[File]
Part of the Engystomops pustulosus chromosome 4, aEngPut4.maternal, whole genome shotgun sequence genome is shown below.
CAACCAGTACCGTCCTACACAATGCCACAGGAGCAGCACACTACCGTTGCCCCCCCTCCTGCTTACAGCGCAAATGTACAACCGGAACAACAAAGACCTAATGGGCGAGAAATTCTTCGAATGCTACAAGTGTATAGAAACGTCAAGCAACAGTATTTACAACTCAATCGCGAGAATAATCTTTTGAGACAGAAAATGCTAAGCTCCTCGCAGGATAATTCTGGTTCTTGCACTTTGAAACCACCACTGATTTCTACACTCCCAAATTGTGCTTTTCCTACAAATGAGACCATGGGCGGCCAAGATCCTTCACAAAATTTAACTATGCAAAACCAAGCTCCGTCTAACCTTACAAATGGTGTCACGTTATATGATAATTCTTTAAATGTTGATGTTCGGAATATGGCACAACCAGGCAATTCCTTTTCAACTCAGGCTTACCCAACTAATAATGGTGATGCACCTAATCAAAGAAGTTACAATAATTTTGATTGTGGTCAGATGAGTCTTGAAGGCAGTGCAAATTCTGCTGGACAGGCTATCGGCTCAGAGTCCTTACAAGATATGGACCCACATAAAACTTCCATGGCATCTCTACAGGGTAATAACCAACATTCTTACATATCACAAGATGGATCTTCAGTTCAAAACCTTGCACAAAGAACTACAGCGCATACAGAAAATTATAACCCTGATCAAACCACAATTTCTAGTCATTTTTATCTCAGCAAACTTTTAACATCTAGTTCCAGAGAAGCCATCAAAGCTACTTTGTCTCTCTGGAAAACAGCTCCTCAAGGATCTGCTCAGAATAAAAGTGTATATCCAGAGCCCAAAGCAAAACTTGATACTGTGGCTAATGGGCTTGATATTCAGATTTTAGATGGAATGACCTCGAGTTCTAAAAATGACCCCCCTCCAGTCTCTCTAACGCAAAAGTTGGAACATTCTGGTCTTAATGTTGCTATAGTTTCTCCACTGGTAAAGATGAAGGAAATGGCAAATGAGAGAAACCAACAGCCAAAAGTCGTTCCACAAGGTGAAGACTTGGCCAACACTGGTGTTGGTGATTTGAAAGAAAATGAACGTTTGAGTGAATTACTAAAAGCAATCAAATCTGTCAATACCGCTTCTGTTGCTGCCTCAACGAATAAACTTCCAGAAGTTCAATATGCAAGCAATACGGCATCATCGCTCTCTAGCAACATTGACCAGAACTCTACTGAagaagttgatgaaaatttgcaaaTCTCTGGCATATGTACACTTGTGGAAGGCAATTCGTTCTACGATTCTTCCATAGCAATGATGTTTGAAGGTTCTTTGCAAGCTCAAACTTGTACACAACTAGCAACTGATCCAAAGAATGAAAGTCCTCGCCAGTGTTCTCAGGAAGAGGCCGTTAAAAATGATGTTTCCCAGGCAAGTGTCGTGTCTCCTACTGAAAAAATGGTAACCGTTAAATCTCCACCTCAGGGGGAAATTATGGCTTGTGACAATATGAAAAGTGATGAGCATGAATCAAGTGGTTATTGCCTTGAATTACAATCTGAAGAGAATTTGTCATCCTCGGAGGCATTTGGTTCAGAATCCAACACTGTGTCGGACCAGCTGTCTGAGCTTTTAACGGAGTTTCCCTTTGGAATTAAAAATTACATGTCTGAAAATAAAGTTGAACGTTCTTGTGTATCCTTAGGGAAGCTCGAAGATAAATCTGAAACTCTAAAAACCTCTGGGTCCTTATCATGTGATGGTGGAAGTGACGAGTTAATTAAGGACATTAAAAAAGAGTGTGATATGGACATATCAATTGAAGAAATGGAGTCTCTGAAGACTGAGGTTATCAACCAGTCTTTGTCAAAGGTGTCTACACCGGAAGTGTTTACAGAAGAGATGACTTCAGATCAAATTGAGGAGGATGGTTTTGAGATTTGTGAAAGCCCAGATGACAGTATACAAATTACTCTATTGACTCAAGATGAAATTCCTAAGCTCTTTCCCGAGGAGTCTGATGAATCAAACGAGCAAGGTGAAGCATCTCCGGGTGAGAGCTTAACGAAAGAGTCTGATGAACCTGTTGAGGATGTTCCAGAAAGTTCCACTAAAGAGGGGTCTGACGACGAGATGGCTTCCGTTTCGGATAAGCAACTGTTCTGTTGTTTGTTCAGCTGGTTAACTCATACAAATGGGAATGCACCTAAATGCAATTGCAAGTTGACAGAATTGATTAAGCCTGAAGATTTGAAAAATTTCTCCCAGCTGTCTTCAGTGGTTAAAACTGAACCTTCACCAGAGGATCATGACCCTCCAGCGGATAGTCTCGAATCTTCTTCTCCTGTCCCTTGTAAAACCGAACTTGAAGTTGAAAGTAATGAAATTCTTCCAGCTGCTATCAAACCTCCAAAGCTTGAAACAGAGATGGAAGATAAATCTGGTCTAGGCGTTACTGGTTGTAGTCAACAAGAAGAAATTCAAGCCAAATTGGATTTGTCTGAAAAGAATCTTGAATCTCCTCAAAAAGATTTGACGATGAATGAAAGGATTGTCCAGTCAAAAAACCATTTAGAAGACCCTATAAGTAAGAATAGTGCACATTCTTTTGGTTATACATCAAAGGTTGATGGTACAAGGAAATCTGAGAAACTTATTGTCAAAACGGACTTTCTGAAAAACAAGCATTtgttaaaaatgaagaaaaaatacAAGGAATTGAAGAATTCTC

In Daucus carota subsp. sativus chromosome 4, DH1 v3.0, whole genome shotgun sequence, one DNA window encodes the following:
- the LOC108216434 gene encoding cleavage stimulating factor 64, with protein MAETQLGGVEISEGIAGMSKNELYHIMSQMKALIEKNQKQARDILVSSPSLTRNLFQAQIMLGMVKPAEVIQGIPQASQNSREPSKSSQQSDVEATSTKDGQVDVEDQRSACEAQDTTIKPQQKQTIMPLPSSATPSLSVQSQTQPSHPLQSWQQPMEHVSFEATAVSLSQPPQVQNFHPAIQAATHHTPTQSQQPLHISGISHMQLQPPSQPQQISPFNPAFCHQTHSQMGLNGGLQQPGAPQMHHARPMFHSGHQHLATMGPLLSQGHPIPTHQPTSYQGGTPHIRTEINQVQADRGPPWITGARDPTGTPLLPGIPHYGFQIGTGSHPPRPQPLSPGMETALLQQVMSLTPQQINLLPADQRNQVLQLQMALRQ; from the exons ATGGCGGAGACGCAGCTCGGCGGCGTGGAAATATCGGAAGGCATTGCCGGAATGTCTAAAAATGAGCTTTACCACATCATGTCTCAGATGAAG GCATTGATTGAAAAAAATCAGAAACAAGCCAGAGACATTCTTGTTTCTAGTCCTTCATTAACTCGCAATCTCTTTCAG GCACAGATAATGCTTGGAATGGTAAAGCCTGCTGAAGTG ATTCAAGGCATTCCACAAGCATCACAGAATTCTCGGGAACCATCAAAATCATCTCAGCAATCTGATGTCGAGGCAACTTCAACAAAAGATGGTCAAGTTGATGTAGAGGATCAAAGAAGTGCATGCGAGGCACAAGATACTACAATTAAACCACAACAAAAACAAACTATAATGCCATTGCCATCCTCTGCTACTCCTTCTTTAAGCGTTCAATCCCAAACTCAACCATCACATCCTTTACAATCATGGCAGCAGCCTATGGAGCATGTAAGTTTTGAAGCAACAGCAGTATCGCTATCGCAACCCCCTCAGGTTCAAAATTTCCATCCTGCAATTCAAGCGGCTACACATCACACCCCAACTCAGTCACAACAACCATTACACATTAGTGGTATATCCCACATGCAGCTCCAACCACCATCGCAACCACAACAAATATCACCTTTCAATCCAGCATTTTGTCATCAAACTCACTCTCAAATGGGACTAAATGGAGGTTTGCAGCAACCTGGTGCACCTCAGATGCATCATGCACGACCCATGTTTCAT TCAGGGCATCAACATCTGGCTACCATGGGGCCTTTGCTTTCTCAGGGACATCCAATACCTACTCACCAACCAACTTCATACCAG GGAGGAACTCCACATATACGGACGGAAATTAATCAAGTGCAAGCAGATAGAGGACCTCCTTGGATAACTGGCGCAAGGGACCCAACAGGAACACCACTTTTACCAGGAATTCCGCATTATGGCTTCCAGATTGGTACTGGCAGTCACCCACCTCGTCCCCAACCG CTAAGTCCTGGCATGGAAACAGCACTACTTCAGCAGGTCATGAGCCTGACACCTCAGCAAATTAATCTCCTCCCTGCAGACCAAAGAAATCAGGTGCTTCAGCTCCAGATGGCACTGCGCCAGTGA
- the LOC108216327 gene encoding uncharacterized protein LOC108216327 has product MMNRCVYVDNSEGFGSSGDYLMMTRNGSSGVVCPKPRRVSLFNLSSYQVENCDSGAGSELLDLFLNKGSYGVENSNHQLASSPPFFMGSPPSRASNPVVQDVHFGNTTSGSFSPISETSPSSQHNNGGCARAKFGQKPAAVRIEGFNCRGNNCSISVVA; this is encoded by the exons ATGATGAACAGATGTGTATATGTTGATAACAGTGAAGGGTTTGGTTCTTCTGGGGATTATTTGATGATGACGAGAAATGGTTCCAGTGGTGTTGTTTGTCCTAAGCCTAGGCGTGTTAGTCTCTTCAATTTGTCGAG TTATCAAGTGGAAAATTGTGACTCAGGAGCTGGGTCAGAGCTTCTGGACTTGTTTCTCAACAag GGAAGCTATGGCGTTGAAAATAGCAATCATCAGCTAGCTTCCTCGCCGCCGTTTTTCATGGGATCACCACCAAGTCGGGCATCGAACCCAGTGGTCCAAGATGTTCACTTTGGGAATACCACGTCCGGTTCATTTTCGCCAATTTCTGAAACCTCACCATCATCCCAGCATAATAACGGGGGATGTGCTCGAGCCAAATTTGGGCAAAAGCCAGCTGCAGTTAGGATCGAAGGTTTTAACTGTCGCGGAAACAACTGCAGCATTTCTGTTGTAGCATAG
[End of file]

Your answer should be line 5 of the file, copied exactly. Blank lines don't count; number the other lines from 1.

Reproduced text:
- the LOC108216327 gene encoding uncharacterized protein LOC108216327 has product MMNRCVYVDNSEGFGSSGDYLMMTRNGSSGVVCPKPRRVSLFNLSSYQVENCDSGAGSELLDLFLNKGSYGVENSNHQLASSPPFFMGSPPSRASNPVVQDVHFGNTTSGSFSPISETSPSSQHNNGGCARAKFGQKPAAVRIEGFNCRGNNCSISVVA; this is encoded by the exons ATGATGAACAGATGTGTATATGTTGATAACAGTGAAGGGTTTGGTTCTTCTGGGGATTATTTGATGATGACGAGAAATGGTTCCAGTGGTGTTGTTTGTCCTAAGCCTAGGCGTGTTAGTCTCTTCAATTTGTCGAG TTATCAAGTGGAAAATTGTGACTCAGGAGCTGGGTCAGAGCTTCTGGACTTGTTTCTCAACAag GGAAGCTATGGCGTTGAAAATAGCAATCATCAGCTAGCTTCCTCGCCGCCGTTTTTCATGGGATCACCACCAAGTCGGGCATCGAACCCAGTGGTCCAAGATGTTCACTTTGGGAATACCACGTCCGGTTCATTTTCGCCAATTTCTGAAACCTCACCATCATCCCAGCATAATAACGGGGGATGTGCTCGAGCCAAATTTGGGCAAAAGCCAGCTGCAGTTAGGATCGAAGGTTTTAACTGTCGCGGAAACAACTGCAGCATTTCTGTTGTAGCATAG